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Amazon Relational Database Service

I was literally in the final stages of development to use Amazon’s SimpleDB as the storage for sipsorcery when an email drops into my inbox announcing a new Amazon Relational Database Service (RDS). The RDS service is basically a hosted MySQL database which is exactly what sipsorcery is using right now.

The problem the SimpleDB implementation was going to overcome is that the sipsorcery MySQL database is a single point of failure and to make it fault tolerant would require a minimum of 6 EC2 instances. With the new RDS service the MySQL single point of failure problem has been solved in one foul swoop. The same swoop has rendered nearly two months of work integrating SimpleDB into sipsorcery redundant. As Ned Kelly would say “such is life”.

Update: After looking into the RDS offering and playing around with it some more it looks like I was a bit hasty assuming it would be a better option than the SimpleDB. I was able to get a MySQL instance up and running and working with sipsorcery in no time at all. The issue though is that the MySQL instance provided by RDS looks to simply be a MySQL server hosted on a dedicated EC2 instance. That deployment model does not overcome the single point of failure limitation that currently exists. In addition the RDS documentation states that the MySQL instances will require a 4 hour window each week for maintenance downtime.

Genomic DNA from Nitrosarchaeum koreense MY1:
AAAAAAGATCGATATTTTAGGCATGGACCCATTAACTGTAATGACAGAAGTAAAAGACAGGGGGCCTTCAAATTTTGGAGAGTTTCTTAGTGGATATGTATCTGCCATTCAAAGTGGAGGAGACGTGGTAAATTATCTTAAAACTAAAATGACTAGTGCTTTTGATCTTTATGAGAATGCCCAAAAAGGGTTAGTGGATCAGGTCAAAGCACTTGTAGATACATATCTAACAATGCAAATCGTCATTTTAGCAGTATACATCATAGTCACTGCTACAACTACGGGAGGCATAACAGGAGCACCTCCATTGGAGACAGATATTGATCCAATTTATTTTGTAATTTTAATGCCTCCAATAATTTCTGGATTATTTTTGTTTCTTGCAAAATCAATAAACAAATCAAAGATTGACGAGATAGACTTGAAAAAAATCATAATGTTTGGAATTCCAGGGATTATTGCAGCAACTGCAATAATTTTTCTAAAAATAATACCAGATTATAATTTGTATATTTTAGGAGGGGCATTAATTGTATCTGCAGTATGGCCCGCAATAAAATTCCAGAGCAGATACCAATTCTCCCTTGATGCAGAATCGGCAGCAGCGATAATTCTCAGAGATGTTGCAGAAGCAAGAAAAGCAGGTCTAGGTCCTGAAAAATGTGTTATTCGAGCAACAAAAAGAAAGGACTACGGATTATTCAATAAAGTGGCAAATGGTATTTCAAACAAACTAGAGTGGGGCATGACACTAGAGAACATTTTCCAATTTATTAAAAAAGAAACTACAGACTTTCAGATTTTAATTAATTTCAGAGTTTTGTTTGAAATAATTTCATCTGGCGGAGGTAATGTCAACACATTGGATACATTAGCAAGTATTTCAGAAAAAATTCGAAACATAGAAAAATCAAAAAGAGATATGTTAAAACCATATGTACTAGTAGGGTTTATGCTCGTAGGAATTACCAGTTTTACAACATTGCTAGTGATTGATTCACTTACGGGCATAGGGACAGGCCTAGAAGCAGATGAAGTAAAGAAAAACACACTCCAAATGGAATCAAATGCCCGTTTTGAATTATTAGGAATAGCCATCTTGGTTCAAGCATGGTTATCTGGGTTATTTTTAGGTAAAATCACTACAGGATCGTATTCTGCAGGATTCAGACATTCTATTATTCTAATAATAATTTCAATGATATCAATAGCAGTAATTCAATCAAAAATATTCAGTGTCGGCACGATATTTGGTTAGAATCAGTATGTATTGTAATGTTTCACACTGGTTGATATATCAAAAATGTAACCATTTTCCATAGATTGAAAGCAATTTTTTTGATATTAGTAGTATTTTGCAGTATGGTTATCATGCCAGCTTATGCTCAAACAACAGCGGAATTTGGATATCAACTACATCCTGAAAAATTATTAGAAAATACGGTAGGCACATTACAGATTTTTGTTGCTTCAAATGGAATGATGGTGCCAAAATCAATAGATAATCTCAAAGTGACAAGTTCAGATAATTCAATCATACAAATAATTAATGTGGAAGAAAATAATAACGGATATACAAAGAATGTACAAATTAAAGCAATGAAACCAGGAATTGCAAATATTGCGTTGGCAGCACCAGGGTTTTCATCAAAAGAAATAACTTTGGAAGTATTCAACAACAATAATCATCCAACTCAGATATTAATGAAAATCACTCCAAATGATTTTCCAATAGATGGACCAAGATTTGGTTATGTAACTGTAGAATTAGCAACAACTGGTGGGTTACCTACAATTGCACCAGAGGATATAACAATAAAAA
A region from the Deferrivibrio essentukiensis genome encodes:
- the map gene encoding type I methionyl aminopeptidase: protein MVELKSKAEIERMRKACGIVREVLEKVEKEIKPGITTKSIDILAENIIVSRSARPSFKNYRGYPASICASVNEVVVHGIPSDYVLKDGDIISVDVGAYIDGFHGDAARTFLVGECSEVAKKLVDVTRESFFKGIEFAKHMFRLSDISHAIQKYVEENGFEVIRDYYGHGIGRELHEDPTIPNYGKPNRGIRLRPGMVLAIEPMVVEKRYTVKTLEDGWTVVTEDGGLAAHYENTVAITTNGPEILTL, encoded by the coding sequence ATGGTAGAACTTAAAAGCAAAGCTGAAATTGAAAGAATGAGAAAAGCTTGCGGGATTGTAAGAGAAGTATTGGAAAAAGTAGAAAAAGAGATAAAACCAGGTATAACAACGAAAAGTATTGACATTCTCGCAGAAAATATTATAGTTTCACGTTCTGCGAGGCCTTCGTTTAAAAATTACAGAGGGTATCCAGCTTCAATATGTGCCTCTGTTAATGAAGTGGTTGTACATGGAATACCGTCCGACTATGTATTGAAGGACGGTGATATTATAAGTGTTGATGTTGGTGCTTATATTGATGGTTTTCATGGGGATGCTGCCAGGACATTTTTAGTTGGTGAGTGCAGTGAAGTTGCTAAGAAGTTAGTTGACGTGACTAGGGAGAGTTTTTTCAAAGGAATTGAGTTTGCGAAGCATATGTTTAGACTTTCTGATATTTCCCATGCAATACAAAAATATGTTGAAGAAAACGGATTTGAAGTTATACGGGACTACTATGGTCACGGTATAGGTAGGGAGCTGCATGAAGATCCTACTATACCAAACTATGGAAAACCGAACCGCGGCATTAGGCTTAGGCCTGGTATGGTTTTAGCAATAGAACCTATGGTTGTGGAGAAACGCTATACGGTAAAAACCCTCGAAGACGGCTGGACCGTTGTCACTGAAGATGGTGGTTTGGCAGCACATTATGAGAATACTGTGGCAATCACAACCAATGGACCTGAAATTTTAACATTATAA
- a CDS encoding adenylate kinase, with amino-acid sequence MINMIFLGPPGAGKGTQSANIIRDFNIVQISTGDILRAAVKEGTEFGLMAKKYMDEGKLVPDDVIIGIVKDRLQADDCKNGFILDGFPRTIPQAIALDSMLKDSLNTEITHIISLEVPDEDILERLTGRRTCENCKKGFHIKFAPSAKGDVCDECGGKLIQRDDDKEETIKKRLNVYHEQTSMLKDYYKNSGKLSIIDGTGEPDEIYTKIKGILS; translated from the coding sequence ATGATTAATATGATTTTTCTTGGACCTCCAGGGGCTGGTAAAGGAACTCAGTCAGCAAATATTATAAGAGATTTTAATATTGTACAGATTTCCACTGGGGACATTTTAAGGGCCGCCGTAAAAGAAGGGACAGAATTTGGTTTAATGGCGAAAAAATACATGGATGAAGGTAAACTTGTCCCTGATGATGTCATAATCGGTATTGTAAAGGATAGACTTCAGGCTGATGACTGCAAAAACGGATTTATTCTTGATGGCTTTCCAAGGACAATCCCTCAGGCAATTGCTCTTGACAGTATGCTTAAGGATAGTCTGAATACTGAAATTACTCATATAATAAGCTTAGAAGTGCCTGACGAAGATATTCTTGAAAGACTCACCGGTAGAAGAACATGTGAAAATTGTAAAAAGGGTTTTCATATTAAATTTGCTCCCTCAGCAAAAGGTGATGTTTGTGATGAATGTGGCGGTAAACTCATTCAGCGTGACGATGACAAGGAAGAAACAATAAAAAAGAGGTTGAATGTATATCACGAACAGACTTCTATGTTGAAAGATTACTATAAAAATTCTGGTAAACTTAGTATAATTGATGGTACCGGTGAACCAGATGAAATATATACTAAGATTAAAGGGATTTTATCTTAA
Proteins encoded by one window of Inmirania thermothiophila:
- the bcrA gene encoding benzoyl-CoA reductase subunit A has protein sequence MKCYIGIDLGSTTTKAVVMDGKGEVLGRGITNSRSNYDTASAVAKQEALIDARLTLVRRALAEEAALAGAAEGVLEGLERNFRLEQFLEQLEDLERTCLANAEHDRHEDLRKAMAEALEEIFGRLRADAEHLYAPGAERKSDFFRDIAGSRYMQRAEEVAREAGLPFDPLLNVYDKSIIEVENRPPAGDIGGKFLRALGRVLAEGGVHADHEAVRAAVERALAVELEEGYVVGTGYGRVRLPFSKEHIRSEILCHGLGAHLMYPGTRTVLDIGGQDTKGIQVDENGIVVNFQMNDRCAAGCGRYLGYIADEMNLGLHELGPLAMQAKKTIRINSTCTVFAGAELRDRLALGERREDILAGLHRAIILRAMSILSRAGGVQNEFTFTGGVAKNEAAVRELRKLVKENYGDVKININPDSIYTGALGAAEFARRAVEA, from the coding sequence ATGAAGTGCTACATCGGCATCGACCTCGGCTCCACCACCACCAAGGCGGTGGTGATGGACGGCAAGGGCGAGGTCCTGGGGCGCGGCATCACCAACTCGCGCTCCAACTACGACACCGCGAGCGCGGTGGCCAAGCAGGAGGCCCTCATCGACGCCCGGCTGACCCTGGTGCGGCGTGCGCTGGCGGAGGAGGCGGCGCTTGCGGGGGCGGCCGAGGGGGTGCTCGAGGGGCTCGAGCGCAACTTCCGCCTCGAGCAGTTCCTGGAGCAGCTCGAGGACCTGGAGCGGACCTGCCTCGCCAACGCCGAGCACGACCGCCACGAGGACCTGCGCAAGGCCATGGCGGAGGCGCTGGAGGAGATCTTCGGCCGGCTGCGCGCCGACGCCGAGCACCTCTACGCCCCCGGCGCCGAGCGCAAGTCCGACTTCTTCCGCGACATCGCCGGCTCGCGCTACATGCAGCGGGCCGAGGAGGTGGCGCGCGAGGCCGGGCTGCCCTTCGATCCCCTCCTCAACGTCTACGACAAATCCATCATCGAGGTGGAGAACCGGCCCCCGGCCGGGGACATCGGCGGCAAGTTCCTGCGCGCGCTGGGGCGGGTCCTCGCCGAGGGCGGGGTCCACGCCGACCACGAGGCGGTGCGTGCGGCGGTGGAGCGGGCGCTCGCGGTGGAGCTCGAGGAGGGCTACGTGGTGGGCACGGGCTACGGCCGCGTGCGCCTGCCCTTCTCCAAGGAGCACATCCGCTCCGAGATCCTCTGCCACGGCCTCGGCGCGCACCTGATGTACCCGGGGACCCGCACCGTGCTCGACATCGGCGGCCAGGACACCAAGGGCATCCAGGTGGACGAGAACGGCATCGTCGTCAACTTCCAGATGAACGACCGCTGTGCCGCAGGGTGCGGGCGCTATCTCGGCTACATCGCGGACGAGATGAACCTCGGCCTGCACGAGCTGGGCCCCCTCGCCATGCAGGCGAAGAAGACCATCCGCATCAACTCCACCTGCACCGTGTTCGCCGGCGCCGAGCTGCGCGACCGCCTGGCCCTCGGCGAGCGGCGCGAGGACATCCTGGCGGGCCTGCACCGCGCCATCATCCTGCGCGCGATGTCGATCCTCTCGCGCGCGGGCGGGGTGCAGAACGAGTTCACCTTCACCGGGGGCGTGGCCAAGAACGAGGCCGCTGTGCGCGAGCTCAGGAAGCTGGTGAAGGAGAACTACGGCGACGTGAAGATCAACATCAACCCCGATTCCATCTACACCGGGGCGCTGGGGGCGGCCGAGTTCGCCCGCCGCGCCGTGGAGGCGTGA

I was naively hoping that the RDS service provided database instances hosted on a MySQL cluster with five nines uptime and no single point of failure. It looks like that option may be coming but I supect the pricing will be high. The SimpleDB already provides a storage option with high uptime and no single point of failure and is cheap. It’s capabilities are less than a relational database but with a bit of wizardry that can be overcome in the sipsorcery server software. So it’s back to the SimpleDB approach.